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NAB Comments on FCC Modernization

Group says members are tired of pushing paper

The National Association of Broadcasters says its members are tired of pushing paper. The group’s comments this week on FCC modernization are focused on reducing or eliminating paperwork, record-keeping and filing burdens.

The FCC’s Modernization of Media Regulation Initiative, released in May, seeks public input on ways to eliminate and modify rules that are outdated and burdensome for broadcasters.

The NAB begins its response by making it clear what broadcasters are not pursuing: “Local radio and TV stations are not seeking any diminution in their obligations to serve their communities of license. Rather, broadcasters support an updated regulatory regime enhancing local stations’ ability to serve their listeners and viewers more effectively in today’s competitive media marketplace.”

However, NAB makes clear its members “urge the FCC to reduce or eliminate unproductive and competitively disparate regulatory and administrative burdens that divert broadcast stations’ scarce resources away from programming and other services that benefit the public.

Among the reforms the FCC hopes to see is the creation of a combined annual compliance report to replace the currently separate quarterly issues/programs lists. “This streamlined annual report would rely more on broadcaster certifications, rather than their unnecessary submission of pages and pages of granular details about individual programs that lack practical utility for consumers and impose undue burdens on local stations,” NAB says.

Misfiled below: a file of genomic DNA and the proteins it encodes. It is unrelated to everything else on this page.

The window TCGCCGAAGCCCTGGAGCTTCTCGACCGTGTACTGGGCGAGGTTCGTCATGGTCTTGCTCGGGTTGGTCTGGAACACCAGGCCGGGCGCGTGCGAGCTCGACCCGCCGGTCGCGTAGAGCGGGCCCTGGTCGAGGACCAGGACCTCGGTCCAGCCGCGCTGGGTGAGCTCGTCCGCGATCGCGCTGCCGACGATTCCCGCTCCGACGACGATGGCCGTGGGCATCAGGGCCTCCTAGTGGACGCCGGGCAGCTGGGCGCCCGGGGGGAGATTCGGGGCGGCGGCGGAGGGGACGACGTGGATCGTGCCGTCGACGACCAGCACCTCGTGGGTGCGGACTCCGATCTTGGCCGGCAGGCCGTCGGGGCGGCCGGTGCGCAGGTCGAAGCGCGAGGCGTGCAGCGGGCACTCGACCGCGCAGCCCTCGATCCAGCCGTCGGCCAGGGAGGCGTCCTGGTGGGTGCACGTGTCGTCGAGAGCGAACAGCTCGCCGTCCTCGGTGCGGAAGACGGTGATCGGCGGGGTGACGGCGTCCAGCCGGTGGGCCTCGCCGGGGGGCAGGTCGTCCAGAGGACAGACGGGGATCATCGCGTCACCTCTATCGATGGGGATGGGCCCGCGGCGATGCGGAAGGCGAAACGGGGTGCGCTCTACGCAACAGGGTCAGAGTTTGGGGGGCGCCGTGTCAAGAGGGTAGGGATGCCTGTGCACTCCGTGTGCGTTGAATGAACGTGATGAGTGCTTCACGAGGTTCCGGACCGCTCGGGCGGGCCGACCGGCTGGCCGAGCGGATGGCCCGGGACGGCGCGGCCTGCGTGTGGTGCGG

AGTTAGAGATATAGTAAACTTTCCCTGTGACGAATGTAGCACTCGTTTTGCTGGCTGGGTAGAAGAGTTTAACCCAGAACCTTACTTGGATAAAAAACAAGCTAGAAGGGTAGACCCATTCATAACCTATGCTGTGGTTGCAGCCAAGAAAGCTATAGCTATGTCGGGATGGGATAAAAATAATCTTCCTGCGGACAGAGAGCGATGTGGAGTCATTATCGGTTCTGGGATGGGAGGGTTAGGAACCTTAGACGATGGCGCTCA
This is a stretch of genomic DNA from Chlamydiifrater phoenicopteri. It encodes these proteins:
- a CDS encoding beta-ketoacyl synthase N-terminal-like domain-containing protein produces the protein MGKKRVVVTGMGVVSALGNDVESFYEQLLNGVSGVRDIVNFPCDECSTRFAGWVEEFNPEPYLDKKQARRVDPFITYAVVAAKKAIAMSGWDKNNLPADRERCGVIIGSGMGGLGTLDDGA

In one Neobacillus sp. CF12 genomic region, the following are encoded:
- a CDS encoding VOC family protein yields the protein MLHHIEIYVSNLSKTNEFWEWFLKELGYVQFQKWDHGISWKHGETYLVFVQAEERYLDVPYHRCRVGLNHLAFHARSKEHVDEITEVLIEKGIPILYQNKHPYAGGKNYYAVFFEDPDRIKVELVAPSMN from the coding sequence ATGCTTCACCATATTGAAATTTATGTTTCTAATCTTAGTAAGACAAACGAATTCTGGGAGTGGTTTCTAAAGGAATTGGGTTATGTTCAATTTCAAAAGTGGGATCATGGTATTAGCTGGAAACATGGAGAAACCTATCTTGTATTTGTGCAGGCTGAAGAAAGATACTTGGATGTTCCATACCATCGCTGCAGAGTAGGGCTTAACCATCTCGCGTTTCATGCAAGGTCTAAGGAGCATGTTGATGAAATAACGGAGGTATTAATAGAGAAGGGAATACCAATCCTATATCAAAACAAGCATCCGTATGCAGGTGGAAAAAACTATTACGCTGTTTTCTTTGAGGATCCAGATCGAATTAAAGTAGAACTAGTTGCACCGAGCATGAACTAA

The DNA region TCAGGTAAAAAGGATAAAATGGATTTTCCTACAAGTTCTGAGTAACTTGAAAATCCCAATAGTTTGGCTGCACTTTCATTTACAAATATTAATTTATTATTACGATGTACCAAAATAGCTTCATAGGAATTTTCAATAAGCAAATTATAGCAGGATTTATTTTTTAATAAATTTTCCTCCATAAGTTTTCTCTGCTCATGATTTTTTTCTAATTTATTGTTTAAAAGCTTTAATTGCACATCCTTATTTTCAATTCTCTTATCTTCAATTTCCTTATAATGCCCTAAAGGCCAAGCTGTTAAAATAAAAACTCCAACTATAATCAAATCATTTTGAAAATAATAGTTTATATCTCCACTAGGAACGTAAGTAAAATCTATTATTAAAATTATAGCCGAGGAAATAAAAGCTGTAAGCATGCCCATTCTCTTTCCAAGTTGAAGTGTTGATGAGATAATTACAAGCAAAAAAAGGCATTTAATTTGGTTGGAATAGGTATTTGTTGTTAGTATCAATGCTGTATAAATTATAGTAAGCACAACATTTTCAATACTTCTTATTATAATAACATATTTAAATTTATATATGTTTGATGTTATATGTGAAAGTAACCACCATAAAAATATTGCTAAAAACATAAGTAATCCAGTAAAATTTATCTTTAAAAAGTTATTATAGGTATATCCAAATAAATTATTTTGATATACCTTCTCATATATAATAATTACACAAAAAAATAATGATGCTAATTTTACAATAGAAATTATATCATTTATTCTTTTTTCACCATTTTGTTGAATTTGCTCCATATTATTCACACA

The NAB is asking the FCC to take advantage of the internet to provide the requisite public notices associated with various types of broadcast applications. “Commercial and noncommercial AM, FM, TV and Class A television stations must every quarter place in their public files a list and description of the programs that have provided the station’s most significant treatment of community issues during the preceding three-month period and retain those lists until the FCC takes final action on the station’s next license renewal application. There is little justification for this type of reporting,” NAB says.

The commission should also continue its efforts to reduce unnecessary burdens on AM stations and barriers to broadcast innovation, according to the NAB’s comments. It supports further relaxation or elimination of AM antenna efficiency standards — the United States is believed to be the only country in the world with minimum AM antenna efficiency standards — which increase the costs of constructing and the barriers to operating AM stations.

“Clarifying and/or revising the current length of and renewal limits on broadcast experimental radio licenses also would help facilitate experimentation and innovation by broadcasters,” NAB wrote in its comments.

The NAB also is lobbying for fewer ownership report filings, the elimination of EEO midterm reports and argues the filing of numerous paper copies of contracts, including network affiliate contracts and some personnel contracts, is unnecessary.

The reply comment deadline for MB Docket 17-105 is Aug. 4. You may comment electronically via the commission’s ECFS system.